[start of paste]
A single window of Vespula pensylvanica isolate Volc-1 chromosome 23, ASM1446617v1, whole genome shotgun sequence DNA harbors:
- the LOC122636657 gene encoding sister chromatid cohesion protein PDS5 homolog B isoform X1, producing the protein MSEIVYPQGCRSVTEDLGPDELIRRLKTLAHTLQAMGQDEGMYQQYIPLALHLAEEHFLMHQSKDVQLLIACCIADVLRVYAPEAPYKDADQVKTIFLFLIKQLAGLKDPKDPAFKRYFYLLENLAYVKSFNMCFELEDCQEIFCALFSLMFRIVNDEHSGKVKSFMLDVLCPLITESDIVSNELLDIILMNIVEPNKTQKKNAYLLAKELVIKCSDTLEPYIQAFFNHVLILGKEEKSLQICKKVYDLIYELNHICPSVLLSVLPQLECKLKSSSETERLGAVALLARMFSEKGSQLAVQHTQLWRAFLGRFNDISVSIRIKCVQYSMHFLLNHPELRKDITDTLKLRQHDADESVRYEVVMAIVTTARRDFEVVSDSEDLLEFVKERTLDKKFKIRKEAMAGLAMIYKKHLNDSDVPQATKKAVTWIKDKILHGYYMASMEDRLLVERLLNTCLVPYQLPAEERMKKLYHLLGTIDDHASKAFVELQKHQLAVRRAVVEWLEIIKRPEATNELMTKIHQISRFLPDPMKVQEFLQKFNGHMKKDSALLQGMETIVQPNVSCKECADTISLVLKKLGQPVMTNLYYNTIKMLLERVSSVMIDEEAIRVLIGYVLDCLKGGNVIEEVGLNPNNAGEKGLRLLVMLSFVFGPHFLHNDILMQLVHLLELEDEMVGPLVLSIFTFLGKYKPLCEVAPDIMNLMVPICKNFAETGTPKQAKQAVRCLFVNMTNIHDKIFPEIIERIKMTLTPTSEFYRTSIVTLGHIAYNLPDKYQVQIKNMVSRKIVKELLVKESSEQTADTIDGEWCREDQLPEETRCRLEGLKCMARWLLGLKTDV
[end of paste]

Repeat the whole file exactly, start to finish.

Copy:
A single window of Vespula pensylvanica isolate Volc-1 chromosome 23, ASM1446617v1, whole genome shotgun sequence DNA harbors:
- the LOC122636657 gene encoding sister chromatid cohesion protein PDS5 homolog B isoform X1, producing the protein MSEIVYPQGCRSVTEDLGPDELIRRLKTLAHTLQAMGQDEGMYQQYIPLALHLAEEHFLMHQSKDVQLLIACCIADVLRVYAPEAPYKDADQVKTIFLFLIKQLAGLKDPKDPAFKRYFYLLENLAYVKSFNMCFELEDCQEIFCALFSLMFRIVNDEHSGKVKSFMLDVLCPLITESDIVSNELLDIILMNIVEPNKTQKKNAYLLAKELVIKCSDTLEPYIQAFFNHVLILGKEEKSLQICKKVYDLIYELNHICPSVLLSVLPQLECKLKSSSETERLGAVALLARMFSEKGSQLAVQHTQLWRAFLGRFNDISVSIRIKCVQYSMHFLLNHPELRKDITDTLKLRQHDADESVRYEVVMAIVTTARRDFEVVSDSEDLLEFVKERTLDKKFKIRKEAMAGLAMIYKKHLNDSDVPQATKKAVTWIKDKILHGYYMASMEDRLLVERLLNTCLVPYQLPAEERMKKLYHLLGTIDDHASKAFVELQKHQLAVRRAVVEWLEIIKRPEATNELMTKIHQISRFLPDPMKVQEFLQKFNGHMKKDSALLQGMETIVQPNVSCKECADTISLVLKKLGQPVMTNLYYNTIKMLLERVSSVMIDEEAIRVLIGYVLDCLKGGNVIEEVGLNPNNAGEKGLRLLVMLSFVFGPHFLHNDILMQLVHLLELEDEMVGPLVLSIFTFLGKYKPLCEVAPDIMNLMVPICKNFAETGTPKQAKQAVRCLFVNMTNIHDKIFPEIIERIKMTLTPTSEFYRTSIVTLGHIAYNLPDKYQVQIKNMVSRKIVKELLVKESSEQTADTIDGEWCREDQLPEETRCRLEGLKCMARWLLGLKTDV